Skin cancer is the most commonly occurring cancer in Ireland with non-melanoma skin cancer (basal and squamous cell carcinomas) accounting for 28% of all cancers recorded by the National Cancer Registry. Epidemiological evidence suggests that exposure to ultraviolet (UV) radiation is the main environmental carcinogen responsible for the formation of basal and squamous cell carcinomas. Most of the current literature on skin cancer research involves the use of broad band UVA, UVB or UVC radiation from non-solar type UV lamp sources and there are questions in the literature regarding the biological relevance of some of these lamps as they do not simulate the solar spectrum. In addition, much of the available data in the literature are somewhat conflicting because of the different UV wavelengths and doses used as well as the different cell models used. This research aims to reconcile these inconsistent results using environmentally relevant doses of solar simulated radiation. An immortalised human keratinocyte cell line, HaCaT was used for these studies. The HaCaT cells were exposed to radiation from a Q-Sun solar spectrum simulator at a range of biologically relevant doses. Following exposure, cell damage was measured using clonogenic assays and alamar blue assays which determine the colony forming ability and cell viability of the exposed cells respectively. Caspase activity, mitochondrial membrane potential and levels of reactive oxygen species (ROS) were also determined. Prior to exposure cross-calibration measurements were carried out between the Q-Sun and natural sunlight to ensure the Q-Sun’s output spectrum was biologically relevant and uniform throughout the test chamber. Transmission spectra of all glassware and plastics used during exposure were obtained to ensure that there was minimum loss of radiation to test cells during enclosed exposure. Q-Sun calibration and uniformity data is shown together with initial full spectrum dose response curves of the test cell line. HaCaT cells showed a significant reduction in survival following solar radiation. Significant caspase activity was also observed in addition to induction of ROS and a decrease in mitochondrial membrane potential. The effect on the dose response curve of exposure to selected UV wavebands is also shown. These results will aid in future work on the mechanisms of solar radiation induced apoptosis.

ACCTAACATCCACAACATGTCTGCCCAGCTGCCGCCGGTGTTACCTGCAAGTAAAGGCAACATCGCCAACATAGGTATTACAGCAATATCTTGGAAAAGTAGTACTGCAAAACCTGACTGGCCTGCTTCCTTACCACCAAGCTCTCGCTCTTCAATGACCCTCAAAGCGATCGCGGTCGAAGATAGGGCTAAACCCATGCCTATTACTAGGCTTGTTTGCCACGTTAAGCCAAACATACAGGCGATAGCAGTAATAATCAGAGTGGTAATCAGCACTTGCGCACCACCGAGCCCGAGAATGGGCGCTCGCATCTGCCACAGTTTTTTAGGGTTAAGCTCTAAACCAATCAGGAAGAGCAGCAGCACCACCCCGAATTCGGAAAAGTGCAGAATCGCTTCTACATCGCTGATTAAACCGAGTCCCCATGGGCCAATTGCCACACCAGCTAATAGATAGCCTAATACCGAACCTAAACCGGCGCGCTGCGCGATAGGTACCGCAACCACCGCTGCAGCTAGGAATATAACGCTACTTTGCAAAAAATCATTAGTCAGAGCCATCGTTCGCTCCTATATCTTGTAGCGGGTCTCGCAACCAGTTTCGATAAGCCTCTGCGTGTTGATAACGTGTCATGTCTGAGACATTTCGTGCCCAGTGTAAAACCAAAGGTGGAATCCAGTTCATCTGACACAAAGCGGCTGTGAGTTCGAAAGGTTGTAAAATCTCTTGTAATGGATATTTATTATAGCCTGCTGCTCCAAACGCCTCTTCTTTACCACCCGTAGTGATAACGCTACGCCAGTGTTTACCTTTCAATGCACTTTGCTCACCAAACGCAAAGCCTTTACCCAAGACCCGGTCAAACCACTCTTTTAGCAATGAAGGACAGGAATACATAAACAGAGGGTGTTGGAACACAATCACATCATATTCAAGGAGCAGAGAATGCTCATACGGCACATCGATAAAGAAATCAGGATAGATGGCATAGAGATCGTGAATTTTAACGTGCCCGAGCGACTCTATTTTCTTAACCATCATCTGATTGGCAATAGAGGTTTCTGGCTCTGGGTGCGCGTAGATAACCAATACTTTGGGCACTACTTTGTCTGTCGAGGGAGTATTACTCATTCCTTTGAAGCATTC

[Proc Amer Assoc Cancer Res, Volume 47, 2006]